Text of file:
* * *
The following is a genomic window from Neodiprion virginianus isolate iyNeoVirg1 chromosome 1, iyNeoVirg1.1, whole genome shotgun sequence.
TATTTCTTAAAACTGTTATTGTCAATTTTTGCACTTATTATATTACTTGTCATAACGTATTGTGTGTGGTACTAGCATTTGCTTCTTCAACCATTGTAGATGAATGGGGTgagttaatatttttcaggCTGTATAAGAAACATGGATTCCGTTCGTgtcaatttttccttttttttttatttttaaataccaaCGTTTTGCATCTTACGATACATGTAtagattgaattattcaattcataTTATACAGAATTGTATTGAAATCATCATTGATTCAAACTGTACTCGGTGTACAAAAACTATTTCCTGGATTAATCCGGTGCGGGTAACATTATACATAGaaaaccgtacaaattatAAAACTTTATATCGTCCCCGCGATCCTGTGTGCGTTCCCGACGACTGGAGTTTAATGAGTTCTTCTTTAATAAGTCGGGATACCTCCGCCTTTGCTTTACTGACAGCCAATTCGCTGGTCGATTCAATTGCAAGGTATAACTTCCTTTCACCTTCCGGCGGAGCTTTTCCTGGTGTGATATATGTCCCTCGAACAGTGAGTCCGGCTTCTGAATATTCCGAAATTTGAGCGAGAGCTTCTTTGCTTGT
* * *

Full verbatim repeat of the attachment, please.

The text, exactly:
The following is a genomic window from Neodiprion virginianus isolate iyNeoVirg1 chromosome 1, iyNeoVirg1.1, whole genome shotgun sequence.
TATTTCTTAAAACTGTTATTGTCAATTTTTGCACTTATTATATTACTTGTCATAACGTATTGTGTGTGGTACTAGCATTTGCTTCTTCAACCATTGTAGATGAATGGGGTgagttaatatttttcaggCTGTATAAGAAACATGGATTCCGTTCGTgtcaatttttccttttttttttatttttaaataccaaCGTTTTGCATCTTACGATACATGTAtagattgaattattcaattcataTTATACAGAATTGTATTGAAATCATCATTGATTCAAACTGTACTCGGTGTACAAAAACTATTTCCTGGATTAATCCGGTGCGGGTAACATTATACATAGaaaaccgtacaaattatAAAACTTTATATCGTCCCCGCGATCCTGTGTGCGTTCCCGACGACTGGAGTTTAATGAGTTCTTCTTTAATAAGTCGGGATACCTCCGCCTTTGCTTTACTGACAGCCAATTCGCTGGTCGATTCAATTGCAAGGTATAACTTCCTTTCACCTTCCGGCGGAGCTTTTCCTGGTGTGATATATGTCCCTCGAACAGTGAGTCCGGCTTCTGAATATTCCGAAATTTGAGCGAGAGCTTCTTTGCTTGT